Mark Gritter (markgritter) wrote,
Mark Gritter

Rule of thumb measurements on acquisitions

When a large company buys a small company, it typically doesn't have to disclose details of the acquisition price, even in its quarterly reports. This is because the small company's value is not "material" to the large company's operations. (I don't know where the dividing line is, but for a billion-dollar company it can be quite large.)

So a friend asked if I thought VMware had paid more or less than $100m for Shavlik (in May 2011.)

VMware's quarterly report in July 2011 disclosed $205m spent on acquisitions of four different companies over the past six months. One of these had a specific amount in their previously quarterly filing: $15m for NeoAccel.

The other two companies, SocialCast and SlideRocket (remember when VMware thought they were getting into "end user computing?") were startups with a couple rounds of funding each. It is unlikely that they were "fire sales" at the time--- cash was not hard to get in 2011. Nor were they small enough to be acquihires; VMware really thought they would be part of the product offering. (SocialCast is still active, SlideRocket was later sold off.)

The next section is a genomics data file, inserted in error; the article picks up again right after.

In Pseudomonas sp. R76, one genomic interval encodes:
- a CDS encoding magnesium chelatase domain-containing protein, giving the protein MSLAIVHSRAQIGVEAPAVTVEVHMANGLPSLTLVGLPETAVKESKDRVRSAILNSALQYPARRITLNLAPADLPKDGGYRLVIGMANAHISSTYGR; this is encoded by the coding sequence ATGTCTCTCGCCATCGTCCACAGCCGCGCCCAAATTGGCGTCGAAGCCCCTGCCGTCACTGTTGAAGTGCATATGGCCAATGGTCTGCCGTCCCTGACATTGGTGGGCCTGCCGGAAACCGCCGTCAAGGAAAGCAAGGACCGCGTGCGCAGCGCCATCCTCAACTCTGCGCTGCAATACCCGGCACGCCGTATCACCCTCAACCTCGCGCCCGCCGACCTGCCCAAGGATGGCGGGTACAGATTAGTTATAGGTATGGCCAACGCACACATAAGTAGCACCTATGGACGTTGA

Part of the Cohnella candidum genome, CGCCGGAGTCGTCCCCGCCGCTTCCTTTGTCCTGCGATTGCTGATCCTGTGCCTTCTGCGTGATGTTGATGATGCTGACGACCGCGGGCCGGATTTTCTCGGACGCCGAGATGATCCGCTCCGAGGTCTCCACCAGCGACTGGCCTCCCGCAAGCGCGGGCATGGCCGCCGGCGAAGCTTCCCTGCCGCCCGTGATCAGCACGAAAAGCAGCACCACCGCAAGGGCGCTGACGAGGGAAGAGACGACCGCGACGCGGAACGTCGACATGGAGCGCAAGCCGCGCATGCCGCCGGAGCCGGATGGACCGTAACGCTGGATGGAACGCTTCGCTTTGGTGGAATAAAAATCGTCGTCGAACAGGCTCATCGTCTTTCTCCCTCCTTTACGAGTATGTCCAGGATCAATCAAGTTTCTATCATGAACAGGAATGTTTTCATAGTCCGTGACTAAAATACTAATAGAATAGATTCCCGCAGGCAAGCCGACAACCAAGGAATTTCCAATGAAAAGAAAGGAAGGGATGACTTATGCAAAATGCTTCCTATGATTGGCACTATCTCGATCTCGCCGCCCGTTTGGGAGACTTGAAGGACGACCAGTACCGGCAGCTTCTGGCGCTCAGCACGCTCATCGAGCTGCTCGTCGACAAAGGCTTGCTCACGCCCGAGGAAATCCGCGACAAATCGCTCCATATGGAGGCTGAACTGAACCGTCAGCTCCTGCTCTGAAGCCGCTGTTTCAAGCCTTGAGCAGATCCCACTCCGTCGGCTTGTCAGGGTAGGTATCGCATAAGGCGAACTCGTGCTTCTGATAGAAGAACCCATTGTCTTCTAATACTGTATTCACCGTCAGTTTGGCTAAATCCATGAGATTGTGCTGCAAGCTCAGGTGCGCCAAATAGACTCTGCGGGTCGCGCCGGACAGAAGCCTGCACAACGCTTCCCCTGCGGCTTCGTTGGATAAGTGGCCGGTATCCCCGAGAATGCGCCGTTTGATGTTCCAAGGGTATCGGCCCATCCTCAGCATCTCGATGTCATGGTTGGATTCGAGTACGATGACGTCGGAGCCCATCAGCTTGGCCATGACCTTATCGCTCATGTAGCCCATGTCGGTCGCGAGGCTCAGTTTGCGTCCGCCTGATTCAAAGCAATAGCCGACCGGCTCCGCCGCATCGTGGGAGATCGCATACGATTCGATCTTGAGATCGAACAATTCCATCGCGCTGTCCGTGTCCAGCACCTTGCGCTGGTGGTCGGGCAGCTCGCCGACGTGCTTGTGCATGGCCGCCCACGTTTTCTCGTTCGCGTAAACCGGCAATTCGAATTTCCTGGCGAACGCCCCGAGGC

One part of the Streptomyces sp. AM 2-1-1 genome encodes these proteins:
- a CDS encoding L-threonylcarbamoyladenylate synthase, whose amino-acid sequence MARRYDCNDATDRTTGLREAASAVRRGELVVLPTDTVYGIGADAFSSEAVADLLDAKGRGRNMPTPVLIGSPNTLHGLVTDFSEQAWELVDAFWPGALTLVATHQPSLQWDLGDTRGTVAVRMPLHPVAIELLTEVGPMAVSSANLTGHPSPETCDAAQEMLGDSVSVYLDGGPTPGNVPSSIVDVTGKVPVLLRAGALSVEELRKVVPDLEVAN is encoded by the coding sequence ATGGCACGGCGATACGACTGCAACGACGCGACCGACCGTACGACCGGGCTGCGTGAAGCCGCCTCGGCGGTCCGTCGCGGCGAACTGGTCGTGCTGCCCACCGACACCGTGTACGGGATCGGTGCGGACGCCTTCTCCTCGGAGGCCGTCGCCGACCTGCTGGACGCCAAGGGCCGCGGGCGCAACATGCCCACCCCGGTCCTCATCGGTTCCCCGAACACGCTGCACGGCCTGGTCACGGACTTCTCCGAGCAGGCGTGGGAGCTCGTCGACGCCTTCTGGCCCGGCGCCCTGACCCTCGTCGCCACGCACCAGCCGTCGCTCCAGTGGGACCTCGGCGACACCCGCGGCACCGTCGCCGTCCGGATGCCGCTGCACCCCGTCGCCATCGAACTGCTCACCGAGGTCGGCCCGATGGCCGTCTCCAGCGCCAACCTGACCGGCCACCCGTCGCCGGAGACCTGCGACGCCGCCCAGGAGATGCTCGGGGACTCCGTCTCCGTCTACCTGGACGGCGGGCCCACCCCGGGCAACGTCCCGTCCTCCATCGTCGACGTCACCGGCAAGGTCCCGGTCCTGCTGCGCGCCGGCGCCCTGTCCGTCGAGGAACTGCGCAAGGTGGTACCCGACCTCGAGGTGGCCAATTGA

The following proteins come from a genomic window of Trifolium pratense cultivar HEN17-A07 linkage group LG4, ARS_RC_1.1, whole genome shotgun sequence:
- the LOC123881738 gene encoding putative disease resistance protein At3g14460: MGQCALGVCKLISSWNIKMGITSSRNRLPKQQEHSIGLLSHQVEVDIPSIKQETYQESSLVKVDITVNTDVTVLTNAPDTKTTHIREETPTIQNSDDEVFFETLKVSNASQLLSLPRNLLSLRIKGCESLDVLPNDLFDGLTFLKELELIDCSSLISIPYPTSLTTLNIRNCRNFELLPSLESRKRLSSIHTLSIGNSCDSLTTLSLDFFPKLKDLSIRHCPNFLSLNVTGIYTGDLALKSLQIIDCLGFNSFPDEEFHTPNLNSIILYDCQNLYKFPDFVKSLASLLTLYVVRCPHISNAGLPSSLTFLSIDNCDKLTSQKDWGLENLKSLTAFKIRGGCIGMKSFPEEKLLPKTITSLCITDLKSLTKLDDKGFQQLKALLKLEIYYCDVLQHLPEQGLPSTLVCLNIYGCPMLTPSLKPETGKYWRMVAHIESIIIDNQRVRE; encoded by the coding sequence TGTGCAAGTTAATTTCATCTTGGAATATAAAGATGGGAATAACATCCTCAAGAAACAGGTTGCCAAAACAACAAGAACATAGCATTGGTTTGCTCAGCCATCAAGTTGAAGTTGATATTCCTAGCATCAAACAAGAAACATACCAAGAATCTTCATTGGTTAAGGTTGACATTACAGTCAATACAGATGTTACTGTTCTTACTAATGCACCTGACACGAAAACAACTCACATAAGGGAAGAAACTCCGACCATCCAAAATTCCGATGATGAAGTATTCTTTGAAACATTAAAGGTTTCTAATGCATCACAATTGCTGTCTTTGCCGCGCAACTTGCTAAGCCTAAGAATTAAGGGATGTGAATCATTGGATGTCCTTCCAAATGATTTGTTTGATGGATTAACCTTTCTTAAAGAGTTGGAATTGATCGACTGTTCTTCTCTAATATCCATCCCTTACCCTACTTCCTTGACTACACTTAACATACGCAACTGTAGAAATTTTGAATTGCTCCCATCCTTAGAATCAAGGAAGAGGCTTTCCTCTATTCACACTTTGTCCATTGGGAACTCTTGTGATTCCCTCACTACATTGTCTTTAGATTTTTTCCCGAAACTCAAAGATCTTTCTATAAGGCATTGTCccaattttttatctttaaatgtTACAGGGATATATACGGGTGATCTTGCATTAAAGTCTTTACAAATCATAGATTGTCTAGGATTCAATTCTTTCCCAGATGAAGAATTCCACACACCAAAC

The one number we do have is the size of their series B funding rounds. A series B investor typically wants to control about 30% of the company, so based on that rule of thumb we can give valuations as follows:

SocialCast: $8m series B in March 2010: about $28m
SlideRocket: $5m series B in July 2009: about $17m

These numbers are relevant to the purchase price in that they're a lower bound the investors will accept, but (given the no-fire-sale assumption above) they probably want more than those values. Picking nice round numbers we can estimate acquisition prices:

SocialCast: $40-60m
SlideRocket: $30-40m

SlideRocket might be a little more since they had longer to grow, but a 2x "single" for the VC investors would be acceptable.

That leaves between $100m and $120m as the purchase price for Shavlik.

Now, this estimate might be off: SocialCast or SlideRocket may have been seeing great revenue numbers and growing faster than I give them credit for. But Shavlik had revenue and a long history (founded 1993) so it was probably the largest of the acquisitions, or a lower bound of about $65m.
Tags: finance, geek, startup
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